CLEVELAND (WJW) — In the first phase of COVID-19 vaccinations, Ohio Gov. Mike DeWine says healthcare workers and others at the highest risk will get priority.
“We anticipate around Dec. 15 there will be a shipment that comes out,” DeWine said in a press conference.
“I would hope that the vaccine would be available to all, understanding that there are different tiers of who will be prioritized,” said Ebony Lampkins, Director of Outreach for The Word Church.
Expecting hundreds of thousands of doses from both Pfizer and Moderna over the coming weeks — the plan was created with guidance from the CDC.
“The goal will be to save the most lives and take those most vulnerable for whatever reason and protect them,” DeWine said.
An October interim draft of the state’s plan includes minority populations in Phase 2 among several other groups including, for example, all elderly not in Phase 1.
“Is the information reaching the communities that have the greatest need?” Lampkins asked. She says her focus is on making sure minorities know when and where to go.
In a November Gallup poll, 58 percent of Americans said they would get a COVID-19 vaccine.
In contrast, 48 percent of non-white adults were willing to be vaccinated. “History shows how a vaccine has disproportionately affected different populations of people,” said Lampkins.
She says getting the shots is an individual decision, but it will take a combined effort to relay the right information.
“It’s how we communicate it, and how we make people most confident and wanting to get it and feeling safe when they do receive it,” she said. “It really takes the effort of all our agencies to come together to make these kinds of things a success.”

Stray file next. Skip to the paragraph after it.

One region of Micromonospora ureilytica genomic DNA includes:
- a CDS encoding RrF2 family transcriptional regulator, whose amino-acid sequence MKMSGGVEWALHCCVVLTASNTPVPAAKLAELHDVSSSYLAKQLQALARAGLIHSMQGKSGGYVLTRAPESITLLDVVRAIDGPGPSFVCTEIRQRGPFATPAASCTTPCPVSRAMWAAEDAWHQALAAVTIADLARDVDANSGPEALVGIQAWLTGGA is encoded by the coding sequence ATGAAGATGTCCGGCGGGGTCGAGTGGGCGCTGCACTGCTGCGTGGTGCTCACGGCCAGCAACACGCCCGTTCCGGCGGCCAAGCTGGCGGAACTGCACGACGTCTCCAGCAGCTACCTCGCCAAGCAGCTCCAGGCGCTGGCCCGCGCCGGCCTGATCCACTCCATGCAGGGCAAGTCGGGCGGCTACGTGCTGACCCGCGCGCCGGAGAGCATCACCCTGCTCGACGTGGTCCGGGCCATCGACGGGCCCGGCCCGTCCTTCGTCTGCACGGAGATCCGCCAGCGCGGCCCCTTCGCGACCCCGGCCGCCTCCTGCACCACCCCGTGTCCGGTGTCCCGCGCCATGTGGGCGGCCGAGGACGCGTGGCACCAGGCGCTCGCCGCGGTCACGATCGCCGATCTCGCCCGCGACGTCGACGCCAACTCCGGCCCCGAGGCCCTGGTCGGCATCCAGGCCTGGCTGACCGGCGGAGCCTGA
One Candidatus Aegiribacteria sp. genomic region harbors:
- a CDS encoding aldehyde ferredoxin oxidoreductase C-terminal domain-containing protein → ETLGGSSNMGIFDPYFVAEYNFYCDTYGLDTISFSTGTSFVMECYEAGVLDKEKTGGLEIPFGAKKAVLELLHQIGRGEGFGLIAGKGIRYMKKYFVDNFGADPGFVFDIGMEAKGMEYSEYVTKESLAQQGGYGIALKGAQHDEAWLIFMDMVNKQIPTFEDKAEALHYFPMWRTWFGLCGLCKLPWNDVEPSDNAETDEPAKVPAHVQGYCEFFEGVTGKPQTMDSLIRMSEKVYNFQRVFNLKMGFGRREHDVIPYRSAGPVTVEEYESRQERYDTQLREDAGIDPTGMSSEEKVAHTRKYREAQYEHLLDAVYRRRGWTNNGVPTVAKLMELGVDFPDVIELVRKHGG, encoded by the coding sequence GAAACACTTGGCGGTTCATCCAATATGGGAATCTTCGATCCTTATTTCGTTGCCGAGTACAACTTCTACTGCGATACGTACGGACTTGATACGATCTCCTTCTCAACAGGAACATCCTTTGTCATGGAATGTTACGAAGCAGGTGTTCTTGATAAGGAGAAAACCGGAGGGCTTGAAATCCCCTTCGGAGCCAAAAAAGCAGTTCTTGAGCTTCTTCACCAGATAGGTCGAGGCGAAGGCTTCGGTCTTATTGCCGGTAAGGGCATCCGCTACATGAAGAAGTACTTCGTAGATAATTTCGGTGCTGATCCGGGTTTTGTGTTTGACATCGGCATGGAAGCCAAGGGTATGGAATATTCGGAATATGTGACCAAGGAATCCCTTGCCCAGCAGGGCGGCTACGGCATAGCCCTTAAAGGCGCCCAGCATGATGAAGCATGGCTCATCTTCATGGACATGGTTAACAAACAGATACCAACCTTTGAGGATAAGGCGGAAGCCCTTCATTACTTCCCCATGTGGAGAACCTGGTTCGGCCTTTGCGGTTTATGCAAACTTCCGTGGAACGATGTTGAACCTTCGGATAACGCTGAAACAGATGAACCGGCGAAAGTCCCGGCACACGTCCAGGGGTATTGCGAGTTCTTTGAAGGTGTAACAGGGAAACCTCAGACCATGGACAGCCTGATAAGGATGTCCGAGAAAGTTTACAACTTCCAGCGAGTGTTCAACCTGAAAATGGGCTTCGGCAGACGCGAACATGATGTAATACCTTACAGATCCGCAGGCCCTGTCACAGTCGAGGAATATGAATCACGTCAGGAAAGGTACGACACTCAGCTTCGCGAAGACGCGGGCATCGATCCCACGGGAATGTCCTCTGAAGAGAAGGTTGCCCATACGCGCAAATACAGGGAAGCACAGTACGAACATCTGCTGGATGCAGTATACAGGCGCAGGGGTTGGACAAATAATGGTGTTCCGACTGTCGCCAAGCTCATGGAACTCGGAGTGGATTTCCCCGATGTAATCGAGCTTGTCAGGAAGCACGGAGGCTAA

Free testing was available at the Word Church on Saturday in light of the unprecedented effects of COVID-19 on minority communities, according to a release.
“Additionally African Americans are three times more likely to be hospitalized than whites,” said Director Jana Rush of the Cuyahoga County Board of Health during a Friday briefing.
“Especially during the holiday season when we know people are gathering, we want you to get tested and make sure you’re keeping your loved ones safe,” Lampkins said of the importance of testing.
Health officials are bracing for spikes following the Thanksgiving season.
“We may be starting to see those cases, probably going to see it more in the next few days,” said DeWine.
“If you are under 40, you need to assume you became infected during the Thanksgiving period if you gathered beyond your immediate household,” said Cuyahoga County Health Commissioner Terry Allan.
Officials continue to discourage gatherings for the rest of these holidays.
“You can save lives through your sacrifices this holiday season,” Allan said.
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